This chemical agent becomes very corrosive when heated, and is very difficult to clean up because it adheres to the surfaces it comes in contact with. The aftermath of an interior or engine fire will require immediate and extensive cleanup. In storage, the powder tends to become compacted in the bottom of the cylinder over time (especially when carried in a vehicle), perhaps rendering it useless when needed. They can also can lose their pressure over time, though some can be recharged by a local fire-safety service.
Pros: common; affordable;
Cons: can lose their pressure over time; the powder tends to become compacted in the bottom of the cylinder over time; limited ability to combat Class A fires;
BC Dry Powder
The agent used in this type of extinguisher is non-toxic Sodium Bicarbonate. As the Class designation indicates, this type is suitable for combatting fires involving flammable liquids and gasses, and 120-volt electrical fires.
Pros: common; affordable;
Cons: can lose their pressure over time; the powder tends to become compacted in the bottom of the cylinder over time;
Halotron is a clean, non-conductive gaseous agent suitable for use on Class B and C fires; larger units can also be used on Class A fires. Though much more expensive than dry extinguishers, Halotron extinguishers leave no residue after discharge so there’s no toxic cleanup, the cost of which would easily exceed that of the extinguisher. Unlike powder and dry chemical extinguishers, Halotron does not compact in the cylinder, though they can lose pressure over time and may need to be periodically refilled.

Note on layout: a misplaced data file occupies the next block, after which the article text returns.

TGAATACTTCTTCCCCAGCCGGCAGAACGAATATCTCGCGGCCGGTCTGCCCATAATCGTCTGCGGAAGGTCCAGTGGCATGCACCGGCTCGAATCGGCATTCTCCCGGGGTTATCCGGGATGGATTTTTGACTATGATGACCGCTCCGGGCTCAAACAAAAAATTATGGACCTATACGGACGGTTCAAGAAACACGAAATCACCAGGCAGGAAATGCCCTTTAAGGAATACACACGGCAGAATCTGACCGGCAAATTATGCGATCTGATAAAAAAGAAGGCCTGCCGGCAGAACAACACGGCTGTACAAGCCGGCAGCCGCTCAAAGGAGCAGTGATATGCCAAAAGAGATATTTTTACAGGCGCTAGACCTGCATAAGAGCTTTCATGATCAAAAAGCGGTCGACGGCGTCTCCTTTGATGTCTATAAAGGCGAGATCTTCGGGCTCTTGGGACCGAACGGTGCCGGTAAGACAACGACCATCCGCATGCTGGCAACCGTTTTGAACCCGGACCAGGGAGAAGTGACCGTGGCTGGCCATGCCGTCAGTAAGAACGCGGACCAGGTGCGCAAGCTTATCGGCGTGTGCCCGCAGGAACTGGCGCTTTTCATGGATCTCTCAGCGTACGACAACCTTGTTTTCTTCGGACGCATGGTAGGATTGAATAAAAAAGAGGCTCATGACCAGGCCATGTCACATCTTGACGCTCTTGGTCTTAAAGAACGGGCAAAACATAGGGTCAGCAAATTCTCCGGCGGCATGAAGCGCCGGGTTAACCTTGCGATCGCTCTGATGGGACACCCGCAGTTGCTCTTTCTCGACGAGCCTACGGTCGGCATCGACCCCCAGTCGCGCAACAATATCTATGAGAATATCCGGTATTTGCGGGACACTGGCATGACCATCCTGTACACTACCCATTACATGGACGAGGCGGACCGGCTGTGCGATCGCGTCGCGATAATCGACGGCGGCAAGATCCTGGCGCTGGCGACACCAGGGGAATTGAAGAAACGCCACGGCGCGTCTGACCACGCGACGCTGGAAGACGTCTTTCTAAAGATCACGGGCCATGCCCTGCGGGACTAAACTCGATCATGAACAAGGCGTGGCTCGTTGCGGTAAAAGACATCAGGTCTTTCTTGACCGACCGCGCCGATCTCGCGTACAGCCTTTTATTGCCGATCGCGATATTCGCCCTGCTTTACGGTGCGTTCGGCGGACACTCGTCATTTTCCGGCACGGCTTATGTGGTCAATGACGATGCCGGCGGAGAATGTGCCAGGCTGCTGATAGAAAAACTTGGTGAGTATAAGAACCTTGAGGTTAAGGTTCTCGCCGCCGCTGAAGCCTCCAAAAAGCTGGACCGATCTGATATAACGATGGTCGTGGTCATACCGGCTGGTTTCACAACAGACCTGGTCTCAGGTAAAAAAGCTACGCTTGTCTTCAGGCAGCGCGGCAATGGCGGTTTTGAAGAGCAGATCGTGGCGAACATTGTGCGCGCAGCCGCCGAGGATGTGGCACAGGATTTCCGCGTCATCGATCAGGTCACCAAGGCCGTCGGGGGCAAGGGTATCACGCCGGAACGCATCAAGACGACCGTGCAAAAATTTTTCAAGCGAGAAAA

Pros: clean; non-toxic; does not compact;
Cons: can lose pressure over time; more expensive; larger capacity required for Class A use;
This type of compact extinguisher works on household fires including those involving paper, fabric, wood, cooking oils, electrical appliances and equipment.
One brand, First Alert Tundra, claims this type of extinguisher, “… discharges four times longer than regular extinguishers, making it ideal for fighting common household fires and allowing you to ensure the fire is completely out. The nozzle sprays a wide area, giving you greater control to put out a fire faster. … The portable extinguisher spray is ideal for the kitchen, boats, RVs, and travel. The biodegradable formula of this foam fire extinguisher spray wipes away with a damp cloth for easy cleanup.”
Pros: compact; affordable; effective on multiple types of fires including cooking oils; longer discharge time; clean; non-toxic;
Cons: small size may not be sufficient for larger fires;
I will never forget the expression of despair and helplessness of the unfortunate motorist mentioned above whose compact extinguisher petered out with his engine still ablaze. Nor the look of relief and hope when I stepped forward and handed him my larger, fresh extinguisher …
After choosing the correct type of extinguisher, the next most important aspect is sufficient volume. And when it comes to the safety of your family, and your beloved camper van and belongings, well, more is better.